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The County Election

The County Election, 1852
by George Caleb Bingham
Saint Louis Art Museum, used with permission

The County Election is part of George Caleb Bingham's Election Series, which portrays various scenes from American political life. Bingham used his experiences as a Missouri politician to inform his paintings of the mid-nineteenth-century political system. Voting in the nineteenth century was much closer to that of the colonial period than that of today. Although many of the restrictions on property ownership and religion had been eased, the franchise was still restricted to free white men over the age of 21.

As can be seen in the painting, voting was not always the quiet, private affair we experience today. For much of American history, voting day was a major community event, noisy, busy, and chaotic. Candidates and their representatives were present at the polling place, and could continue to convince voters of their worthiness for office as they waited in line. Plying voters with alcohol and food was common. Votes were given orally and so were not private. A clerk would record the votes, but a voter had no way of knowing whether the clerk was keeping an honest record.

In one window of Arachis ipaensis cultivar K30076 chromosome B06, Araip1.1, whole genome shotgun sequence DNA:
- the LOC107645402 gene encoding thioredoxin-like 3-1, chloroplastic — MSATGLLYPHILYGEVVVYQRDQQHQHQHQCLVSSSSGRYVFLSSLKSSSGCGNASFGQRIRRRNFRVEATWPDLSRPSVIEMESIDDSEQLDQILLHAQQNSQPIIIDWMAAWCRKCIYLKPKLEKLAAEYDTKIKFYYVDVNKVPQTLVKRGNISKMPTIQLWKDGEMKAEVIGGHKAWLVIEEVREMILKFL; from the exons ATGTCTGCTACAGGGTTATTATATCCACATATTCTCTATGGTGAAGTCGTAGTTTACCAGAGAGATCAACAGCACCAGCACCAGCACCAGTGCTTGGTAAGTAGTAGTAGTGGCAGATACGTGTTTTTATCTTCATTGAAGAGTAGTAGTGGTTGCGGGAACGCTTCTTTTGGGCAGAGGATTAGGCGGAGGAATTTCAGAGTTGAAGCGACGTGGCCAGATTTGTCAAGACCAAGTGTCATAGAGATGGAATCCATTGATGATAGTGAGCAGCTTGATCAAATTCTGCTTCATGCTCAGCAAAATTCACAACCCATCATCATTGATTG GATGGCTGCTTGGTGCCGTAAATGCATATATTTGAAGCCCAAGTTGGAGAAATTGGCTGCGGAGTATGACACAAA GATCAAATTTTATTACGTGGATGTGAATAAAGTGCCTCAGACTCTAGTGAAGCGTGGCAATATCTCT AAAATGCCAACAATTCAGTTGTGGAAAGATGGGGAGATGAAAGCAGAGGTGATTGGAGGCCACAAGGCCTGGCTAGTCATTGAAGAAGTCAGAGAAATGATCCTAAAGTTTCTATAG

In order to achieve a high level of detail for each figure in the painting, Bingham sketched each figure separately and then transferred him to the painting. The people were designed and placed very purposefully. The children playing a game in the foreground, for instance, symbolize Bingham's opinion that politics is a game. The African American man serving drinks reminds viewers of those who were not allowed to vote. For more on the symbolism in the painting, view the Saint Louis Art Museum's interactive site at http://www.slam.org/bingham/.


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